• Trymor
      • 9 years ago

      One thing that hasn’t been mentioned, and that is purely speculative, would be the ‘responsiveness’ of the system.

      “I saw the playback really struggle was when you would jump forward through the movie.” – review mentioned by Edgar_Wibeau.

      Not to mention, web video standards are always a changin, and, who knows? If ya want the headroom in case a boyfriend comes over to play games or something, think about an X3 system. Otherwise, small and quiet is great!

      • Trymor
      • 9 years ago

      If she plays Farmville or the like, X3.

      • Bensam123
      • 9 years ago

      If it’s anything like a Atom I’d look out for the ability to play 1080p content as well as blue-ray disks with competent frame rates. That would require more research in google and one of the reasons why I never bought one for family.

        • UberGerbil
        • 9 years ago

        Or you could just look at the Anandtech review I already linked.

    • DancinJack
    • 9 years ago

    Does Hudson even need a HSF? I think I read 2.5-5 W somewhere. Depending on the cost of HSF materials, it can’t hurt.

    • OneArmedScissor
    • 9 years ago

    “According to Gigabyte, the whole board draws 42-45W at idle…”

    *double face palm*

      • Edgar_Wibeau
      • 9 years ago

      Apparently even the board manufacturers do their “efficiency” testing with 1200W power supplies nowadays. What a bunch of … …. ….. can’t find words for that 🙁

      • NeelyCam
      • 9 years ago

      This [i<]has[/i<] to be a typo. The Brazos system from AMD's demo a while ago was idling at less than 20W, and they were saying optimization (e.g., better drivers) should bring that down. Or is this just horrible Gigabyte mobo design, with cheap but inefficient regulators?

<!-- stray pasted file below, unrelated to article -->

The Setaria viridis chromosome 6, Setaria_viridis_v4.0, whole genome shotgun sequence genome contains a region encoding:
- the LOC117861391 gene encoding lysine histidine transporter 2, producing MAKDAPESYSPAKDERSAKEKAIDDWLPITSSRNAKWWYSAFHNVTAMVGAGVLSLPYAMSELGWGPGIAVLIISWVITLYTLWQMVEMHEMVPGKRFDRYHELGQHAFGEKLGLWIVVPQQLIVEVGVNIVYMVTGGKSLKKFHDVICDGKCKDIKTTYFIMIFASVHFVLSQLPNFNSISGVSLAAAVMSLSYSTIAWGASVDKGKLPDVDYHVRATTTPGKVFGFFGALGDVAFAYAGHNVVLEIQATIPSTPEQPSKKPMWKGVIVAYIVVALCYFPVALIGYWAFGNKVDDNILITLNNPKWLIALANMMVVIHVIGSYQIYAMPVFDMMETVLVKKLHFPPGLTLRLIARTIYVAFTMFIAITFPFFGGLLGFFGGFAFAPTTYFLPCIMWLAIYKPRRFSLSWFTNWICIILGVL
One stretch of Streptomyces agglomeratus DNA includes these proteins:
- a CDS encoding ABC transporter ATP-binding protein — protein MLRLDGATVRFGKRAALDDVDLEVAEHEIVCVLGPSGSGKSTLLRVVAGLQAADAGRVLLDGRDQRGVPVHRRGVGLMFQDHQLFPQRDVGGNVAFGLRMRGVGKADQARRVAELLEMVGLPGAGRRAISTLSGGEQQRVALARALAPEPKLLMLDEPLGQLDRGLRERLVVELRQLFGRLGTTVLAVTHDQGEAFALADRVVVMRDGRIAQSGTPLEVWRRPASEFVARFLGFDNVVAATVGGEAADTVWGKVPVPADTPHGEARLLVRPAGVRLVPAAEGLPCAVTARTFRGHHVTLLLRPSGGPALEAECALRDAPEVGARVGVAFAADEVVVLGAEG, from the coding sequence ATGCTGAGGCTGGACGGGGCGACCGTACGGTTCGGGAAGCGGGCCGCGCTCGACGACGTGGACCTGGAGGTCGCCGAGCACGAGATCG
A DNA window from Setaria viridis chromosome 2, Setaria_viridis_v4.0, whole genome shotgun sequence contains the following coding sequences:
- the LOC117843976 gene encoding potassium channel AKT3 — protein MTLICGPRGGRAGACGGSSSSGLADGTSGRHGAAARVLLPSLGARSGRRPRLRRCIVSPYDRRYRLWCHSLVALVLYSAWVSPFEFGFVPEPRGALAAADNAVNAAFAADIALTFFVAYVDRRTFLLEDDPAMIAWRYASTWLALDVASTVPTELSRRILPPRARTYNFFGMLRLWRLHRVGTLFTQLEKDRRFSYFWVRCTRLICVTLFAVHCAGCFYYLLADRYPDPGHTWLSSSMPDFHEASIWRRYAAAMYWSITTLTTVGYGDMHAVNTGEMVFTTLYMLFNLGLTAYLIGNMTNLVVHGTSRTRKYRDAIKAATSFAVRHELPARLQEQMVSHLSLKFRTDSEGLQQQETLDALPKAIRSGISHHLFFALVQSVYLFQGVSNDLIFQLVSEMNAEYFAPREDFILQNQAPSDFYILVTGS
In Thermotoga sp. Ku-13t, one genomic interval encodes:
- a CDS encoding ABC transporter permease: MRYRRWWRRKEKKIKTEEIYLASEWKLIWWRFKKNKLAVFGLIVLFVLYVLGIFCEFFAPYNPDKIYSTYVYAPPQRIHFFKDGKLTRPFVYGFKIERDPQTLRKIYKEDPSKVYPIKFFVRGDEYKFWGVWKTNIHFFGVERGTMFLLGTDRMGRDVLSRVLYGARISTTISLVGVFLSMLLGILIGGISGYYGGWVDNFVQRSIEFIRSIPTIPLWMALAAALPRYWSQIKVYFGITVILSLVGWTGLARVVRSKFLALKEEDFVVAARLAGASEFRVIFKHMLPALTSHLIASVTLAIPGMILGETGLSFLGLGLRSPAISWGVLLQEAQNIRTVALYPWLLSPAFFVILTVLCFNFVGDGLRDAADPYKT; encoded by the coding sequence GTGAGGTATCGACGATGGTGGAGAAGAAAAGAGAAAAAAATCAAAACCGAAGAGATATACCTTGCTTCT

• UberGerbil
        • 9 years ago

        Yeah, I agree, that’s simply got to be an error — either in the numbers or in Gigabyte’s design. Heck, that’s too high even for power draw [i<]under load[/i<]. The MSI mini-ITX system [url=http://www.anandtech.com/show/4134/the-brazos-review-amds-e350-supplants-ion-for-miniitx/7<]that Anand reviewed[/url<] was essentially identical to this, and they got 24W at idle (and 33W at load). Maybe it's all that extra copper soaking up the juice... 😉

        • Trymor
        • 9 years ago

        Most likely meant 24 – 25? Although, 4.2 – 4.5 would be nice! But that sounds closer to ‘while sleeping’ lol.

        • Edgar_Wibeau
        • 9 years ago

        PSU’s efficiency ratings range from 20% to 100% load. The mainboard might well use 5W at idle, notebooks with 50Wh batteries idling for 10 hours (including display) suggest that this is not impossible at all. If you take a 500W 80+ PSU, its load is just 1%. And at 1%, its efficiency is not 80%, not 70, not 60, and maybe not even 50% or way below. 80+-ratings don’t say anything about loads below 20% of PSU’s max. Even if the board idles at 10W which would be a shame caused by onboard power regulators and such, this would mean that when 42W are measured at the wall outlet, the PSU’s efficiency at this 2% of its own maximum load has an efficiency of below 25%, so it quadruples the real power draw of the board.

        Simple as that.

        Here is such a review:
        [url<]http://www.tweaktown.com/articles/3819/gigabyte_e350n_usb3_fusion_benched_overclocked_and_examined/index10.html[/url<] A 1200W PSU, board idles at 41 Watts. Take a 70W Notebook PSU and you'll see the same board idling at maybe 10-15W. Apparently, Gigabyte PR is simply too dumb to figure this.

          • NeelyCam
          • 9 years ago

          Yep. This is exactly why any PSU over 800W should be disqualified from 80Plus program altogether.
          And this is also why PicoPSU will inherit the earth

            • Edgar_Wibeau
            • 9 years ago

            17W idle incl. 2.5″ 320GB HDD, 4GB ram measured here:
            [url<]http://geizhals.at/eu/?sr=610927,-1,6340524#6340524[/url<] translated: 1 W when switched off (soft-off I guess) 17 W while idle 28 W under load at wall outlet, using a 75W PSU including hard disk All for the ASRock board, not Gigabyte, of course.

            • NeelyCam
            • 9 years ago

            Very nice. What’s the 75W PSU?

          • Trymor
          • 9 years ago

          “Simple as that.” – An answer that makes great sense, whaddayaknow 😉

Pin It on Pinterest

Share This